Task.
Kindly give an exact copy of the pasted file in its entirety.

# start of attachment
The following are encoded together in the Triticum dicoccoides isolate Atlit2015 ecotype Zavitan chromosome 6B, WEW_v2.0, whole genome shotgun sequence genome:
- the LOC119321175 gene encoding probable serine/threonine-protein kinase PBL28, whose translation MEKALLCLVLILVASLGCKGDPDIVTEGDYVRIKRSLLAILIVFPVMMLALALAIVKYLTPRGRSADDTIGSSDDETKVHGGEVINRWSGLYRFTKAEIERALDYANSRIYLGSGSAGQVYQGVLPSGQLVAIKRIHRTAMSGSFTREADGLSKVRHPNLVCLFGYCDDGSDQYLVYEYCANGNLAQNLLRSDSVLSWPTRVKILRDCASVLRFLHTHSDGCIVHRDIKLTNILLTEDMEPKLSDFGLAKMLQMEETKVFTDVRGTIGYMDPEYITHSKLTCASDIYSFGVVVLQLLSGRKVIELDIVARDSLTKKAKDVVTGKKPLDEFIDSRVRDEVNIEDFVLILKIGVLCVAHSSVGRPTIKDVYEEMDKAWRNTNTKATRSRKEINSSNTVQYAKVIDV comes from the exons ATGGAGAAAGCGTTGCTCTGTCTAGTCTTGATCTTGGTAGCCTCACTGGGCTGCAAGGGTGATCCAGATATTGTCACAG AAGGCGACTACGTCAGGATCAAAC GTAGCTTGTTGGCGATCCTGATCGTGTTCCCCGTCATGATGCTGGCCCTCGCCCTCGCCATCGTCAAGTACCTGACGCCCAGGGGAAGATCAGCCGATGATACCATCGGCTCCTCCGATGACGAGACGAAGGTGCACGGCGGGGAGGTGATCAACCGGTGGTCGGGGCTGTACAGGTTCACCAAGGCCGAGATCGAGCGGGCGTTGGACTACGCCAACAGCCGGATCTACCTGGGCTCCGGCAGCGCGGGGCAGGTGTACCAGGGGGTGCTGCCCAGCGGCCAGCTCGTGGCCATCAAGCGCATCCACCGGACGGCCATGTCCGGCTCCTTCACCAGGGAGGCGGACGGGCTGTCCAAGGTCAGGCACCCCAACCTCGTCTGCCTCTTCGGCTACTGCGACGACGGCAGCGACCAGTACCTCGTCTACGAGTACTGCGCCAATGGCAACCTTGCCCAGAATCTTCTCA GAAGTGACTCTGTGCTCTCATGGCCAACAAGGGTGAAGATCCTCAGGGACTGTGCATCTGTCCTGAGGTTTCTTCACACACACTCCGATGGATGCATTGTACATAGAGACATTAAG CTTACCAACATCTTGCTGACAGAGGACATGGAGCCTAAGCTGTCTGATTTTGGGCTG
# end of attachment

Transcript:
The following are encoded together in the Triticum dicoccoides isolate Atlit2015 ecotype Zavitan chromosome 6B, WEW_v2.0, whole genome shotgun sequence genome:
- the LOC119321175 gene encoding probable serine/threonine-protein kinase PBL28, whose translation MEKALLCLVLILVASLGCKGDPDIVTEGDYVRIKRSLLAILIVFPVMMLALALAIVKYLTPRGRSADDTIGSSDDETKVHGGEVINRWSGLYRFTKAEIERALDYANSRIYLGSGSAGQVYQGVLPSGQLVAIKRIHRTAMSGSFTREADGLSKVRHPNLVCLFGYCDDGSDQYLVYEYCANGNLAQNLLRSDSVLSWPTRVKILRDCASVLRFLHTHSDGCIVHRDIKLTNILLTEDMEPKLSDFGLAKMLQMEETKVFTDVRGTIGYMDPEYITHSKLTCASDIYSFGVVVLQLLSGRKVIELDIVARDSLTKKAKDVVTGKKPLDEFIDSRVRDEVNIEDFVLILKIGVLCVAHSSVGRPTIKDVYEEMDKAWRNTNTKATRSRKEINSSNTVQYAKVIDV comes from the exons ATGGAGAAAGCGTTGCTCTGTCTAGTCTTGATCTTGGTAGCCTCACTGGGCTGCAAGGGTGATCCAGATATTGTCACAG AAGGCGACTACGTCAGGATCAAAC GTAGCTTGTTGGCGATCCTGATCGTGTTCCCCGTCATGATGCTGGCCCTCGCCCTCGCCATCGTCAAGTACCTGACGCCCAGGGGAAGATCAGCCGATGATACCATCGGCTCCTCCGATGACGAGACGAAGGTGCACGGCGGGGAGGTGATCAACCGGTGGTCGGGGCTGTACAGGTTCACCAAGGCCGAGATCGAGCGGGCGTTGGACTACGCCAACAGCCGGATCTACCTGGGCTCCGGCAGCGCGGGGCAGGTGTACCAGGGGGTGCTGCCCAGCGGCCAGCTCGTGGCCATCAAGCGCATCCACCGGACGGCCATGTCCGGCTCCTTCACCAGGGAGGCGGACGGGCTGTCCAAGGTCAGGCACCCCAACCTCGTCTGCCTCTTCGGCTACTGCGACGACGGCAGCGACCAGTACCTCGTCTACGAGTACTGCGCCAATGGCAACCTTGCCCAGAATCTTCTCA GAAGTGACTCTGTGCTCTCATGGCCAACAAGGGTGAAGATCCTCAGGGACTGTGCATCTGTCCTGAGGTTTCTTCACACACACTCCGATGGATGCATTGTACATAGAGACATTAAG CTTACCAACATCTTGCTGACAGAGGACATGGAGCCTAAGCTGTCTGATTTTGGGCTG